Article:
After the dealers had sent Lustig their bids he began focusing on Poisson. He arranged a private meeting during which he revealed he insinuated he was a corrupt official. He complained to Poisson that he was not happy with his government salary, and that if Poisson wanted the Eiffel tower, an added incentive was in order.
Poisson, desperate to make a name for himself, fell for it hook, line, and sinker. He paid Lustig not only a large bribe, but also agreed to pay 70,000 Francs for the tower itself.
Lustig had managed to get the poor man to pay him twice for something he didn’t even own. As soon as he had the money, Lustig fled to Austria. He laid low there for a few months and kept an eye on the papers.
Lustig suspected that a man like Poisson would be too ashamed to admit to the authorities that he’d been conned. He was right. It soon became apparent that Lustig had gotten away with his biggest con so far.
- The Great Chess Automaton: Did A “Thinking Machine” Really Play Chess?
- The Perpetual Motion Machine: Did Charles Redheffer Defy Physics?
He soon returned to Paris to try and pull off the same scam again. This time he wasn’t so lucky. He managed to find another mark who was willing to buy the tower. Unfortunately for Lustig however, one of his other marks had grown suspicious and reported his scam to the police. Lustig was forced to flee to the US to evade arrest.
The Fall of Lustig
Lustig’s brush with the law wasn’t enough to deter his criminal exploits. Upon returning to America, he continued his life of crime. For Lustig, it wasn’t just about the money. It was about the challenge and proving he was smarter than other people. This led him to carry out his most dangerous con yet.
During the beginning of the Great Depression, he conned the king of crime, Al Capone. He convinced Capone to invest $50,000 in a fake business venture. He then sat on the money for two months before returning it to Capone, claiming the venture had failed. He told Capone that he had lost everything and convinced him to gift Lustig $5,000 to “tide him over”.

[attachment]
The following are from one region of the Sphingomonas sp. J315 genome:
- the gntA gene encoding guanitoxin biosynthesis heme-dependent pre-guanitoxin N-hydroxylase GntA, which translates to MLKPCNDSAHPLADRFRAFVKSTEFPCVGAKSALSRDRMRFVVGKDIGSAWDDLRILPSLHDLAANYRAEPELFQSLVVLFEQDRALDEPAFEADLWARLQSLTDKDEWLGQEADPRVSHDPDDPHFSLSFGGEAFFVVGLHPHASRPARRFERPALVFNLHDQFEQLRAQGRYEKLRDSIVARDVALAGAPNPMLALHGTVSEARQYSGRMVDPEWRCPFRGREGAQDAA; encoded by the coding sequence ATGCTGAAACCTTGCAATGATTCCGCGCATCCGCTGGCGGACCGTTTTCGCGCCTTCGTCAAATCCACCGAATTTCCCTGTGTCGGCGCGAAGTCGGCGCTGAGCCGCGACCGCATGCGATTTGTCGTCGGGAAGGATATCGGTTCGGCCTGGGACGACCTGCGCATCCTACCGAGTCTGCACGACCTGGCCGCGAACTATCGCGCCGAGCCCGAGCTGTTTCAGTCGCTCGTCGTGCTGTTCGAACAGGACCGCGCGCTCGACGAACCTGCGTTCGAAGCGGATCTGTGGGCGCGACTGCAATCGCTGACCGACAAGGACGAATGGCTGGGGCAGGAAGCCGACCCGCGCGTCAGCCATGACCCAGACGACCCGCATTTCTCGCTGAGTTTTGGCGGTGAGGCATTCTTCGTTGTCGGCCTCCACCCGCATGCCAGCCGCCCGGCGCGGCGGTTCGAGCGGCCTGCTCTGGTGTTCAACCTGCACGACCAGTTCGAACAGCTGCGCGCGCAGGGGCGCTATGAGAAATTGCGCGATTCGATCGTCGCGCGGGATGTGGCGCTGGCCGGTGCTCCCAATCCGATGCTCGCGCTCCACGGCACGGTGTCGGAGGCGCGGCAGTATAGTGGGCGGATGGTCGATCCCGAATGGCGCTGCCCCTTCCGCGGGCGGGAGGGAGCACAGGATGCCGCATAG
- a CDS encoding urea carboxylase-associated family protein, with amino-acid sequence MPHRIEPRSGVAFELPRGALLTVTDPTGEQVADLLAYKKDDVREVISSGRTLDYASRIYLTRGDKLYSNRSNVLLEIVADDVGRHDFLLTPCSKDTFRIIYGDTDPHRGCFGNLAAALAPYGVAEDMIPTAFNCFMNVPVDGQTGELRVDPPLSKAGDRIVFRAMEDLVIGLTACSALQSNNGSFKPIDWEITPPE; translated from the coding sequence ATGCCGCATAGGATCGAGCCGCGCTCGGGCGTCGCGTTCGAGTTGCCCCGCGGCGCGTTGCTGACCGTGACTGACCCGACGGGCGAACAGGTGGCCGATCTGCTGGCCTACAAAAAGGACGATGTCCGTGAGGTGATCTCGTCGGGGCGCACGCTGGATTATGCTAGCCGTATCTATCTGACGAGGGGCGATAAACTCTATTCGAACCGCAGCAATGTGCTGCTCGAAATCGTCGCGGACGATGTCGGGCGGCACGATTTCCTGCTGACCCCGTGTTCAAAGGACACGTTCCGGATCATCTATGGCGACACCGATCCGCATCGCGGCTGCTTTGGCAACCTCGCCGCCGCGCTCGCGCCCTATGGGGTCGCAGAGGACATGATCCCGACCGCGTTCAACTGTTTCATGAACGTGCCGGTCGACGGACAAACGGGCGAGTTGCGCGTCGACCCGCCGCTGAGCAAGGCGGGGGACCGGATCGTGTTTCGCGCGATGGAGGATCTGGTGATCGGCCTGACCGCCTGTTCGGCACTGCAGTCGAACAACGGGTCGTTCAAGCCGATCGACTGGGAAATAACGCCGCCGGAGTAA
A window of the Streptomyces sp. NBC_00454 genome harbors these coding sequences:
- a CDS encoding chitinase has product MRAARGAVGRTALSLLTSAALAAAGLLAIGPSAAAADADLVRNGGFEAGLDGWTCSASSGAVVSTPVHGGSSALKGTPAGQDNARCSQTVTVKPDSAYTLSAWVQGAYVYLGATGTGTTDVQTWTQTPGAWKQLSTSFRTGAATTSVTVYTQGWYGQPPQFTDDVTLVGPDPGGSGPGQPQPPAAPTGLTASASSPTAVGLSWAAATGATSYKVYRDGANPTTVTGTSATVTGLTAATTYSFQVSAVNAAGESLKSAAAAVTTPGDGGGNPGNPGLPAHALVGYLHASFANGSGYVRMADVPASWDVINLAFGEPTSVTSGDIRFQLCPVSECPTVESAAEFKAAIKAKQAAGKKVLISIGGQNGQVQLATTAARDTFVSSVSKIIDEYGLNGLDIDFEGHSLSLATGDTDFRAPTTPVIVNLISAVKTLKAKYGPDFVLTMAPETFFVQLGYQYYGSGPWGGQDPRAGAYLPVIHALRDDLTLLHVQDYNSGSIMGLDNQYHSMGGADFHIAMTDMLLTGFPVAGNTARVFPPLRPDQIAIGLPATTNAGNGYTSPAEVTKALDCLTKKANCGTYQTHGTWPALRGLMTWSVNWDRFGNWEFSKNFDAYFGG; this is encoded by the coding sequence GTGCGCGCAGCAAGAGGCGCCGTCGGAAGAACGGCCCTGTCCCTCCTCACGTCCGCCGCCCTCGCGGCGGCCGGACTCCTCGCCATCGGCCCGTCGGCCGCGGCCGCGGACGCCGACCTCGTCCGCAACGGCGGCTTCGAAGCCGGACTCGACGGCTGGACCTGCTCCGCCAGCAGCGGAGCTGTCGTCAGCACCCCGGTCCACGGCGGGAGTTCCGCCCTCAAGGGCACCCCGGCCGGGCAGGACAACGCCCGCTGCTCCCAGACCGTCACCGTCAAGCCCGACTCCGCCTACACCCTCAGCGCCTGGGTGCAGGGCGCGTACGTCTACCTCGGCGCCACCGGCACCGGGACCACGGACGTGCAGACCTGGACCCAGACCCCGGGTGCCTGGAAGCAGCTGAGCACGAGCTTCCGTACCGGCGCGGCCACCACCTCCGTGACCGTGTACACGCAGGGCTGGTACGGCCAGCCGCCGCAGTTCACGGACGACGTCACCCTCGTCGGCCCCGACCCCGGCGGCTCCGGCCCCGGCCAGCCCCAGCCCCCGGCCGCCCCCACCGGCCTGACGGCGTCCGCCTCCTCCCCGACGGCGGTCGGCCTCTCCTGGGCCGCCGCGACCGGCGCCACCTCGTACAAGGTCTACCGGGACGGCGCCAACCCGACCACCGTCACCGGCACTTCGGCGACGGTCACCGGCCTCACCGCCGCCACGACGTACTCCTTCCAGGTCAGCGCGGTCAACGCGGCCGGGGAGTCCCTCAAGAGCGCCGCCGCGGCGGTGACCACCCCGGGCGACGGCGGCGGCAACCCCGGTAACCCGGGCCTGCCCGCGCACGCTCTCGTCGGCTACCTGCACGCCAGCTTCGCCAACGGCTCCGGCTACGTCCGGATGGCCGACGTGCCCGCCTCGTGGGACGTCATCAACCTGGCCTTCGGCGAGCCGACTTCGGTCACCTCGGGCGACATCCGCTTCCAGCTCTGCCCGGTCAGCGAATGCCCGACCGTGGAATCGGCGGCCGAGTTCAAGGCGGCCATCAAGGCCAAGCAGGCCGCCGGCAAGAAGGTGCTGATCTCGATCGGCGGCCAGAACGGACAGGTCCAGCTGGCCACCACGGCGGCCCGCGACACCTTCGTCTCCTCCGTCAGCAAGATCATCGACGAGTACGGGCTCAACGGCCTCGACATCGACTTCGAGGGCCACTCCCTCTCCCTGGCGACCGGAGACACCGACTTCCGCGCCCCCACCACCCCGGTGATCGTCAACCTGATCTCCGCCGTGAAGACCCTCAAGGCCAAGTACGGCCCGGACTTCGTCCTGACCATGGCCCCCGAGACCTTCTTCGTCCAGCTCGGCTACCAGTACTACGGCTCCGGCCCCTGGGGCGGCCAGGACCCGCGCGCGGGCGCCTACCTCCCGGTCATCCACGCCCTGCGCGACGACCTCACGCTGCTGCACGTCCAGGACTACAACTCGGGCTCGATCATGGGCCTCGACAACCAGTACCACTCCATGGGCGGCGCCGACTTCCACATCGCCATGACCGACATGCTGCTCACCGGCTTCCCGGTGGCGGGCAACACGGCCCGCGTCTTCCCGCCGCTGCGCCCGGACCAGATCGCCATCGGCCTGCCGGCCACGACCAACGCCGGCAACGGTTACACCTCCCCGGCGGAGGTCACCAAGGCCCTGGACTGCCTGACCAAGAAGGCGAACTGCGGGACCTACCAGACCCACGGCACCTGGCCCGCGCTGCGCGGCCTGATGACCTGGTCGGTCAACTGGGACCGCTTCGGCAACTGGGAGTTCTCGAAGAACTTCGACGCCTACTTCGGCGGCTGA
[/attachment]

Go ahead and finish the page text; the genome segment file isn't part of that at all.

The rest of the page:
In 1930 Lustig began his next big scam, a large-scale counterfeiting operation. It was a major success and over the next 5 years Lustig injected thousands of fake bills into the US economy every month. If anything, it was too successful, bringing down upon him the attention of federal agents.
On May 10, 1935, Lustig was arrested in New York and charged with running a counterfeiting operation. His mistress, Billy May, had handed him in after learning he was cheating on her. He had told one lie too many.
Lustig was eventually sentenced to 20 years at the infamous Alcatraz Island prison. 15 years for fraud and a further 5 for attempting to escape custody. He died on March 11, 1947, after contracting pneumonia. His death certificate labeled him, ironically, as an apprentice salesman.
Victor Lustig was a master of deception and a true con artist, who managed to sell the Eiffel Tower twice and swindle countless others out of their money. He was a skilled manipulator, able to identify and exploit his victims’ weaknesses and desires. But while Lustig’s actions were criminal, there is no denying that he possessed a certain charm and audacity that is hard not to admire.
Lustig’s story is a cautionary tale of the dangers of unchecked ambition and the allure of easy money. His legacy lives on as a reminder to remain vigilant and skeptical in the face of too-good-to-be-true opportunities and to always be wary of those who seem too charming and confident for their own good.
Top Image: Victor Lustig is questioned by law enforcement officials, who dubbed him the “Smoothest con man ever born”. Source: 1935 Philadelphia Newspaper / Public Domain.